I did great in my GCSEs, but my A-Levels? Not so much. And for a long time I let myself believe that my grades were vindictive of my intelligence and my abilities.
Now, its GCSE results day today, and I couldn’t let this day pass without saying something. Without expressing my own take on this occasion if you like.
Results days, whether they be for GCSES, A-Levels, college courses or degrees are always a time for mixed emotions. Worry and excitement both have a part to play. If you do well then it’s great… you can now take some well earned time to celebrate and be proud of what you have achieved, but if you haven’t done so well then you can be racked with guilt and disappointment for days and weeks, even months. Not doing as well as expected is a complete taboo subject. This is why results days can be a tricky one. We’re so caught up in wishing people luck and praising successes that we often forget to be mindful of those who did not do so well. Though I do it myself, what are we wishing luck for? Numbers on a page are not illustrative of you nor your talents and capabilities.
Anyway, back to not doing as well as you’d hoped. This was the case for me 3 years ago on a-level results day.
My own results day
Results days, whether they be for GCSES, A-Levels, college admission courses or degrees are always a time for mixed emotions. Worry and excitement both have a part to play. If you do well then it’s great…
I’ll never forget being surrounded by friends and teachers as I opened my results. Though i’d had a rocky year admittedly, they were completely not what I was expecting. While i’d got into university, i’d only done so by a fraction. My grades were a complete shock to the system considering how well i’d done 2 years ago in my GCSES.
For a long time I felt so down about them, completely embarrassed to tell my friends and family how i’d done. I mean, yes I had got in to university, but in my eyes i’d still let myself and everyone else down. My grades were far below what I was predicted to get.
I wish I could go back to that time now and tell myself the successes I would go on to achieve.
I wish I could tell my 17 year self that my A-Level grades would never be brought up again, that they wouldn’t even matter. This brings me to one of my all time favourite quotes by Einstein.
“Everybody is a genius. But if you judge a fish by its ability to climb a tree, it will live its whole life believing it is stupid.”
From my experience, A-Levels are bloody hard. They’re almost always exam based and many people – myself included – do not fair well in exams. This, combined with factors of a generally bad year and record high grade boundaries all contributed to my poor A-Level performance. This might be the case for you today with your GCSEs, or it may have been the case last week on A-Level results day.
I guess what I want to say is that in the grander scheme of things, though these results may seem like the most important thing in the world to you right now. They wont be for long. We are so much more than just numbers on a page.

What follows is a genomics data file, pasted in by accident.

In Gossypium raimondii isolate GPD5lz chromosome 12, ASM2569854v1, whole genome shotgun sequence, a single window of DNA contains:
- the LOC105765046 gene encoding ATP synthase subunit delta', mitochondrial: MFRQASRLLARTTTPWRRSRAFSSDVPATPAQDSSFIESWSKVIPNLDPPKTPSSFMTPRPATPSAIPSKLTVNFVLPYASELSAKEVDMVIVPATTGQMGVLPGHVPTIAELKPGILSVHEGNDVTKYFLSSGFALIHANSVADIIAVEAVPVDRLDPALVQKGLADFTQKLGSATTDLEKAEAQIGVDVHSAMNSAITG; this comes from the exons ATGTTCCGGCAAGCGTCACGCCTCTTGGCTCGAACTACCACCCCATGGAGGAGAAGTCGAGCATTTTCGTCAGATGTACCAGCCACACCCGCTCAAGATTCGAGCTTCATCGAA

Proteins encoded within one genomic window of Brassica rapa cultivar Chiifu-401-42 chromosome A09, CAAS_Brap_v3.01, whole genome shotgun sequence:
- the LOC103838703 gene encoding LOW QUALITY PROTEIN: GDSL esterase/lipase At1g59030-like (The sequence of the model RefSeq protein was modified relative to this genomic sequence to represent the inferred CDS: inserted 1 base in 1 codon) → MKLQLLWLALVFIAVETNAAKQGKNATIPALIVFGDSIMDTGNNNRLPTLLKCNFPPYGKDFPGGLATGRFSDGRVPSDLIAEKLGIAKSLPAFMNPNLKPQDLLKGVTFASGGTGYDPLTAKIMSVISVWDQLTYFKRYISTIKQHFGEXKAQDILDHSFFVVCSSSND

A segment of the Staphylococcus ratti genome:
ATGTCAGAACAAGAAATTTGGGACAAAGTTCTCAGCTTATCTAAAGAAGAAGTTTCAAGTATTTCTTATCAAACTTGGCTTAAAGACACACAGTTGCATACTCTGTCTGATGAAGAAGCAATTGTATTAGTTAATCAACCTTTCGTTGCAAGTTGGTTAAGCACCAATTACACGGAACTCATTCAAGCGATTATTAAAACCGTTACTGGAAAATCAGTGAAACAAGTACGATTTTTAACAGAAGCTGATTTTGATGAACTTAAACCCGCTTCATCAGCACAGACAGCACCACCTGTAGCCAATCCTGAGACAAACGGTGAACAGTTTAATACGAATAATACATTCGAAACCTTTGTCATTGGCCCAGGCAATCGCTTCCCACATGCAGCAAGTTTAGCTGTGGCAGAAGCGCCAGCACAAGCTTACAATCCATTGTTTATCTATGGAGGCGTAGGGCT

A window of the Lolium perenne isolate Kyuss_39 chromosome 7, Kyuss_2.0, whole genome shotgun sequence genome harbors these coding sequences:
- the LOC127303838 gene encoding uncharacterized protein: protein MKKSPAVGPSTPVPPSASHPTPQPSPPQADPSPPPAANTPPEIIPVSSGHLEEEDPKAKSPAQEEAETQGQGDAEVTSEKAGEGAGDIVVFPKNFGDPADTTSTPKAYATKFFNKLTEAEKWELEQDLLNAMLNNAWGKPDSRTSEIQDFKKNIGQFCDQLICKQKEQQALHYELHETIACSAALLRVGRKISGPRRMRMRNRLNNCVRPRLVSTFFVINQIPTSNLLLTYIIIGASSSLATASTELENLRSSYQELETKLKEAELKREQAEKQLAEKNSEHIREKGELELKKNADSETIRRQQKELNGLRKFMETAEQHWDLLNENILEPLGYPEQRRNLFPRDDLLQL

You may not believe it now, but you will
There’s a life out there after that brown envelope is handed out, despite what it holds inside.
Not doing as well as you expected may seem like the worst thing ever right now. Trust me, I know because i’ve been there myself. Honestly though, in my experience anyway, grades aren’t worth getting hung up on at all. I managed to dust myself off after A-Levels, work hard at university to get a first class grade and then walk straight into a job right after graduation.
My grades have never once constituted my abilities. I’m a confident writer, a hard worker and not-too-bad at what I do, if I do say so myself. 😉
So no matter what your grades were today, or were last week, the most important thing now is to carry on working hard on what you love. Don’t give up because of a few numbers that wont even matter before long.
Everybody is talented in their own way. There’s always going to be something that you can do that others can’t and vice versa. So, if results day didn’t go your way then remember that a fish is an excellent swimmer, but a poor climber. What would you judge it on?
A side note for those who did really well
And, by the way, if you did do really well today then that’s fantastic.
Though this post primarily talks about how you can get by without spectacular grades, it’s important to acknowledge how proud those who have achieved tops marks should be of themselves. A-Levels, for me, were the hardest things I ever did. Going to uni is difficult, but it’s a different kind of difficult. You’re focusing all of your efforts on one topic and you’re being tested in a lot of different ways, whereas with GCSES and A-Levels you’re juggling a whole load of subjects and almost all assessments are exam based – yikes!
Therefore, if you did great today then congratulations. It’s not easy to score high and therefore you should be proud of yourself and you should never shy away from telling people how you did. Be proud of your achievements!
And finally… well done everybody!
Whether you did well or not, it’s a creditable thing to be able to say you got through GCSE’s and A-Levels, they’re not easy at all. So whatever the outcome today, give yourself a pat on the back because i’m confidently sure that you deserve one!
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